In addition to giving the students an opportunity to demonstrate their design skills, each year the HPVC competitions also provide a supportive community for the students who participate. Members of the team from Delhi Technological University in India experienced this first-hand this year when they arrived in California with a damaged vehicle and no tools to fix it. Several other teams quickly stepped forward to help. The Arizona State University lent the team the tools they needed to fix the vehicle, while Rose Hulman provided the seat belt, so the DTU team could meet the competition’s safety guidelines. Colorado State University provided transportation for the team to and from the event site. A member of the Cal Poly Pomona team, Diane Amon, even volunteered to serve as the team’s driver for the women’s drag race event, after learning that the team’s female driver wasn’t able to secure a visa to attend the competition. Finding herself physically unable to maneuver the vehicle, however, Amon walked the bicycle one and a half miles to the finish line, as she was applauded and cheered on by the other competitors.

This type of generosity of spirit is deeply entrenched in the HPVC program, Hilgenberg said. “It’s very indicative of the welcoming, community aspect of the Human Powered Vehicle Competition,” he said. “It’s very evident every year when there’s one or two teams that need help. As a competitor in the past, I’ve actually borrowed welding equipment overnight — $2,000 to $3,000 pieces of equipment — from a competitor to fix our vehicle that we broke. It’s a natural part of this competition.”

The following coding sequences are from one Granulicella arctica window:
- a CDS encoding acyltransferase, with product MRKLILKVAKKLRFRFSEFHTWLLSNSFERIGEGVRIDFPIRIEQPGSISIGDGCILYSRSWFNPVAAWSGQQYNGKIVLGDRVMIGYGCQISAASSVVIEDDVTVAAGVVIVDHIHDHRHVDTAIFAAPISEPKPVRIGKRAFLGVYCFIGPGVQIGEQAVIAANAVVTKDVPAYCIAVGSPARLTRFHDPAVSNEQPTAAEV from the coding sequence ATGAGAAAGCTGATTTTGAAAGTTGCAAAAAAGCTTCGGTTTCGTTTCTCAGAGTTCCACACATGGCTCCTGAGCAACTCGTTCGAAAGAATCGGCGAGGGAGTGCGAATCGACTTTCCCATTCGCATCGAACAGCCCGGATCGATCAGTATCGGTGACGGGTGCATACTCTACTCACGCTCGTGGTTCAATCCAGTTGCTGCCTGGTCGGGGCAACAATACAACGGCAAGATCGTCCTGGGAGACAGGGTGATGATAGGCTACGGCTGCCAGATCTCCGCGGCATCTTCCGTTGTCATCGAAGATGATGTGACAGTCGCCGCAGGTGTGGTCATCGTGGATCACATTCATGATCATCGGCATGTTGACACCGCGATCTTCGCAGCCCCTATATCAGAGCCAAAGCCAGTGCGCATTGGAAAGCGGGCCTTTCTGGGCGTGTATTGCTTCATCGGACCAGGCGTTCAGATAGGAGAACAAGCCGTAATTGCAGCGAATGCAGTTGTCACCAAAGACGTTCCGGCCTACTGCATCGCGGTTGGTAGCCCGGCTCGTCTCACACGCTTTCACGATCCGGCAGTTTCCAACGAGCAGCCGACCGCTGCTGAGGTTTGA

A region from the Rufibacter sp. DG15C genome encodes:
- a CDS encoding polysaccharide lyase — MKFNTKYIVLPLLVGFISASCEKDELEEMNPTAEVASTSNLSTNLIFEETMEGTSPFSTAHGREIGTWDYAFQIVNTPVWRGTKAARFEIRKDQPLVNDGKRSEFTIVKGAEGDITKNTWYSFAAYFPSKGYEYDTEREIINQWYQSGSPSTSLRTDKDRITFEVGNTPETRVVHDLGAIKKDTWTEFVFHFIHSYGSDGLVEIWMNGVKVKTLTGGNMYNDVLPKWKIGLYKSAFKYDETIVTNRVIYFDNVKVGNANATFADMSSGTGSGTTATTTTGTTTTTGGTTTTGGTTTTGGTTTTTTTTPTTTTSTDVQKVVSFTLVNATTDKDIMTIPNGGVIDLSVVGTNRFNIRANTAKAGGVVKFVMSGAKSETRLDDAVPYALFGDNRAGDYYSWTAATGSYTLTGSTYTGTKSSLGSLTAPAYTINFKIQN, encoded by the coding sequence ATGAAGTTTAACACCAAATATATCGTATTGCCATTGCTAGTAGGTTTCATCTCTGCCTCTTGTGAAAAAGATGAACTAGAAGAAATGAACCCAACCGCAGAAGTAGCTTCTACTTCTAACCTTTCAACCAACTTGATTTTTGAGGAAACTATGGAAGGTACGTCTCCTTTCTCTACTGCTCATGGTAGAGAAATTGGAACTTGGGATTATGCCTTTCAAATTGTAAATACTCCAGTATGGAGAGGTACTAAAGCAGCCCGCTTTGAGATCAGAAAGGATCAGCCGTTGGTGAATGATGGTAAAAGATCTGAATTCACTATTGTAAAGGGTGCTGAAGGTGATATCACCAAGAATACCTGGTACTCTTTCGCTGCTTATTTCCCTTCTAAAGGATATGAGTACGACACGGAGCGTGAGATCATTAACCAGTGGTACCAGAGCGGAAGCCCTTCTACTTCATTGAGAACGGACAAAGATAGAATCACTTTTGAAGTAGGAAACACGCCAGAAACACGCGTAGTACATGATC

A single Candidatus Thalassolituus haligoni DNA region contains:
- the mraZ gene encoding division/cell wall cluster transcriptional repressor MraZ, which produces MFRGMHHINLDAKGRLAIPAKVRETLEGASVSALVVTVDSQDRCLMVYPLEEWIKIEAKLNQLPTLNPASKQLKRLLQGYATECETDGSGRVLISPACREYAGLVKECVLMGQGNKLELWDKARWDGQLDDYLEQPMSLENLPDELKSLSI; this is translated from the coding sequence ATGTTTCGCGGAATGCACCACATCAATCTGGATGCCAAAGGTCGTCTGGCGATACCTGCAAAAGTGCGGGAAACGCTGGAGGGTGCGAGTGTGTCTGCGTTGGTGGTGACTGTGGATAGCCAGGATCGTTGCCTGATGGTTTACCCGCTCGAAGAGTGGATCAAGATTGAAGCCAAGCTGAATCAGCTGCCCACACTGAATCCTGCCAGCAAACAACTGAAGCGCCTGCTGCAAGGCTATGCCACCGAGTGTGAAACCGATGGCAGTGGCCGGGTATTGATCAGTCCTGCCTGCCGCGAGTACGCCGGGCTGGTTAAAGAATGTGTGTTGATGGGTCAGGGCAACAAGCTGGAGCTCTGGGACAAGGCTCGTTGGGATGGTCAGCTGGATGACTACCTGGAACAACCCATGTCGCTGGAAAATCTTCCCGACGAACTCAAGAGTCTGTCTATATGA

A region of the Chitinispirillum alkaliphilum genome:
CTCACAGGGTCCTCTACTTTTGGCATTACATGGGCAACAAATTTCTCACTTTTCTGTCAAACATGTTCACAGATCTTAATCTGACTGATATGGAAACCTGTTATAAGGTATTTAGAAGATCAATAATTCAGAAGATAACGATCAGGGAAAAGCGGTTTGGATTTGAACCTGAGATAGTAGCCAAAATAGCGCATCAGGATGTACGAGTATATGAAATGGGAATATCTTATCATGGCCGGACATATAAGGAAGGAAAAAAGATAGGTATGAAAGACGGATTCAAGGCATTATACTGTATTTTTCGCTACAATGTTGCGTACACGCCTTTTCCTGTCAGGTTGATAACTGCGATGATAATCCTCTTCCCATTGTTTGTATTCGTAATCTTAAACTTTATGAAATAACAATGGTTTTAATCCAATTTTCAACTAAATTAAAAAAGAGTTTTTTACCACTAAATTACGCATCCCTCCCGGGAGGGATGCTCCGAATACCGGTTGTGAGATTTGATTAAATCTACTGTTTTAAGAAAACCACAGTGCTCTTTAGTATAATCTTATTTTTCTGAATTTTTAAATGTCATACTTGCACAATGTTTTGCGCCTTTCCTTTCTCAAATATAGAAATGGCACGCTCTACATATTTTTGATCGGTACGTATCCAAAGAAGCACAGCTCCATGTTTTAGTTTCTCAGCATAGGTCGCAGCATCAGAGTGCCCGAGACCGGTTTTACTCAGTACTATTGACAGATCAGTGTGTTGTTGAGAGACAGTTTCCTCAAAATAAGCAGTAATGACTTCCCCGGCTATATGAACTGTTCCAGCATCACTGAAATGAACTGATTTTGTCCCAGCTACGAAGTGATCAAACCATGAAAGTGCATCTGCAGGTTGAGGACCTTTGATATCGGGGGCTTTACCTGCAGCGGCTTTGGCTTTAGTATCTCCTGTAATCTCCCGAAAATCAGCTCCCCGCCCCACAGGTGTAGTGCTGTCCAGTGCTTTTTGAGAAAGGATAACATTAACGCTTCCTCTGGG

Will Hilgenberg (right), head judge for the HPVC West competition, congratulates a member of the University of Akron team during the presentation of awards at HPVC West. (Photo courtesy of Kevin Montoya)

The HPVC program also provides students with practical experience that is often lacking in today’s engineering curricula, Rooney added. In today’s harsh economic climate, many universities try to save money by cutting extra-curricular engineering projects from their programs and offering engineering programs that are purely theoretical, he said.

“The trouble is, I’m on the other side of things now,” said Rooney, a mechanical design department manager at Essai, an engineering and manufacturing firm. “I’m now management. I’m hiring these students and I can tell you it’s pretty common for engineering students who’ve just gotten a degree to really not be capable of a lot of practical daily things. From an industry hiring standpoint, the engineering degree is proof that you’ve got the background training. But you’re not really an engineer until you’ve got the experience.”

ASME’s Human Powered Vehicle Program is one way students can acquire this practical experience, Rooney said. “There are a number of great events out there, like Formula SAE or Formula Baja,” he said. “But to compete well in those events, you have to have a budget of $40,000 or more. Technically, you have to have a huge team of 30-some odd students. And unless you have tons of university support from an infrastructure point of view and lots of prior event experience, there is basically no chance you’re going to do well at all.

Design judge Wesley Rooney (foreground, right) at the 2016 HPVC West competition. (Photo courtesy of Wesley Rooney)

“I feel it is the social injustice that ASME can help correct through this event,” Rooney continued. “What the HPVC does is, it basically offers a reasonable work load for small teams of students who have full-time jobs, little to no outside funding, and you don’t have to have a fancy support infrastructure. You can theoretically do this in your garage if you have to. And that’s what makes it a universally appealing, international event.”

To see the complete list of winners at the HPVC West event, visit the Human Powered Vehicle Challenge Community page on To learn more about the ASME Human Powered Vehicle Competition program, click here.